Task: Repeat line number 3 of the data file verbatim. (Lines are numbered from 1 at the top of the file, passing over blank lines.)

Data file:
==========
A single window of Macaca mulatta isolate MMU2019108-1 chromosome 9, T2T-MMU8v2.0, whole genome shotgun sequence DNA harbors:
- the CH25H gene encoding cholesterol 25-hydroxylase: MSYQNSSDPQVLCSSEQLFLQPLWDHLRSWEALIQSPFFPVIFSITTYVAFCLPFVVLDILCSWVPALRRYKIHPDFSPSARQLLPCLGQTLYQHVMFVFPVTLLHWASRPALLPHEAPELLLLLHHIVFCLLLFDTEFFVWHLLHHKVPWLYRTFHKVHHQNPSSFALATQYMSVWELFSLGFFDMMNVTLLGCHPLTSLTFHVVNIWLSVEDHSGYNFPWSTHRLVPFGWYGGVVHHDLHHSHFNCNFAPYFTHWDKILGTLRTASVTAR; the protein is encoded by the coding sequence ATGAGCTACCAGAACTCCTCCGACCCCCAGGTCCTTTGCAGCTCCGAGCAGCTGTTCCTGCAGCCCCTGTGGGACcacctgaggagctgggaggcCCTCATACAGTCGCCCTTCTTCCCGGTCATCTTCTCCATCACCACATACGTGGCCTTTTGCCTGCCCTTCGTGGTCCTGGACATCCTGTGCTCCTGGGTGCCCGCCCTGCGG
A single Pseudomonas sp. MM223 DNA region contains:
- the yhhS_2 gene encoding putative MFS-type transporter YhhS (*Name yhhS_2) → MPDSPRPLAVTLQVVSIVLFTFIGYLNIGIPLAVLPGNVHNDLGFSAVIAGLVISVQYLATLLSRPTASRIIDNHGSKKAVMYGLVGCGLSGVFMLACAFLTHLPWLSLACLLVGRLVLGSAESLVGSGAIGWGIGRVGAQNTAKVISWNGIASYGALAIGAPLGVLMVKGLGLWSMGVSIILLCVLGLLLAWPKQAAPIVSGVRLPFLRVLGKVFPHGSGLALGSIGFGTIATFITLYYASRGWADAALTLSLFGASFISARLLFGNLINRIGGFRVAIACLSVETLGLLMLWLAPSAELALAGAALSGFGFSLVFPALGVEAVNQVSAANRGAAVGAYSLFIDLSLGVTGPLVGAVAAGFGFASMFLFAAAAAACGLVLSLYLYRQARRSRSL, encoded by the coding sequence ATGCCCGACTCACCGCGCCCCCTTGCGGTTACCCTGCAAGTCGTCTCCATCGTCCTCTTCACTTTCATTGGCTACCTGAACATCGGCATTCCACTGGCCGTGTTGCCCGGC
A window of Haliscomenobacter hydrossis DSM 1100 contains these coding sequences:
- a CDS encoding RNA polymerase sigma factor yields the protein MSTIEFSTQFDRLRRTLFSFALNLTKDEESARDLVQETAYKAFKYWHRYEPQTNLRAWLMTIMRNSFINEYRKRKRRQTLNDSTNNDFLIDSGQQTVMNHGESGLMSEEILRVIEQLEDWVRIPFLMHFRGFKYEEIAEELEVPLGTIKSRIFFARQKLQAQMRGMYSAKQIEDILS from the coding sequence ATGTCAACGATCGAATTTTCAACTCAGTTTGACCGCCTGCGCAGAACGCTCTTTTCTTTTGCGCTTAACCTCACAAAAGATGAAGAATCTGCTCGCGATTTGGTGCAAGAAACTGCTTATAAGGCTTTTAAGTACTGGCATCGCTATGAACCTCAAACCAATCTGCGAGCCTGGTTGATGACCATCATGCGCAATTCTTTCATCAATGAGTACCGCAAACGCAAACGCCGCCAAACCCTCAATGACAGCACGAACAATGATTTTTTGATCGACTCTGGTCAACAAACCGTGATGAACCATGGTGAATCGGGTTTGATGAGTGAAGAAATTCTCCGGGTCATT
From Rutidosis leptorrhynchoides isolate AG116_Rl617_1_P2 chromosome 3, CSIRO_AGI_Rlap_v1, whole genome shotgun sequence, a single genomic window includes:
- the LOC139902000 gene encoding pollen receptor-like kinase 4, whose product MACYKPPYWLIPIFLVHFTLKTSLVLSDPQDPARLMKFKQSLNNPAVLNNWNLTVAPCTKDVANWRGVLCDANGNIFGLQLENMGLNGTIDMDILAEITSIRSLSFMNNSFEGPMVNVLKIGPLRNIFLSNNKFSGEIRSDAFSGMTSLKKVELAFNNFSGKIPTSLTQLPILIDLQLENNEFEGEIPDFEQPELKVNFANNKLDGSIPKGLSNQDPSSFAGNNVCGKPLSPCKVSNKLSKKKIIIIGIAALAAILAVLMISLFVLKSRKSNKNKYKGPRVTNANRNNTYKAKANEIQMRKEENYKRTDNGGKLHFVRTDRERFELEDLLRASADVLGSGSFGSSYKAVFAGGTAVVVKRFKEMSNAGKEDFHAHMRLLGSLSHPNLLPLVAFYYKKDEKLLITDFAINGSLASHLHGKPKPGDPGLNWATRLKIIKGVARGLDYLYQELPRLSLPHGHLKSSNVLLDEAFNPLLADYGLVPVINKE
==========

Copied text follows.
A single Pseudomonas sp. MM223 DNA region contains: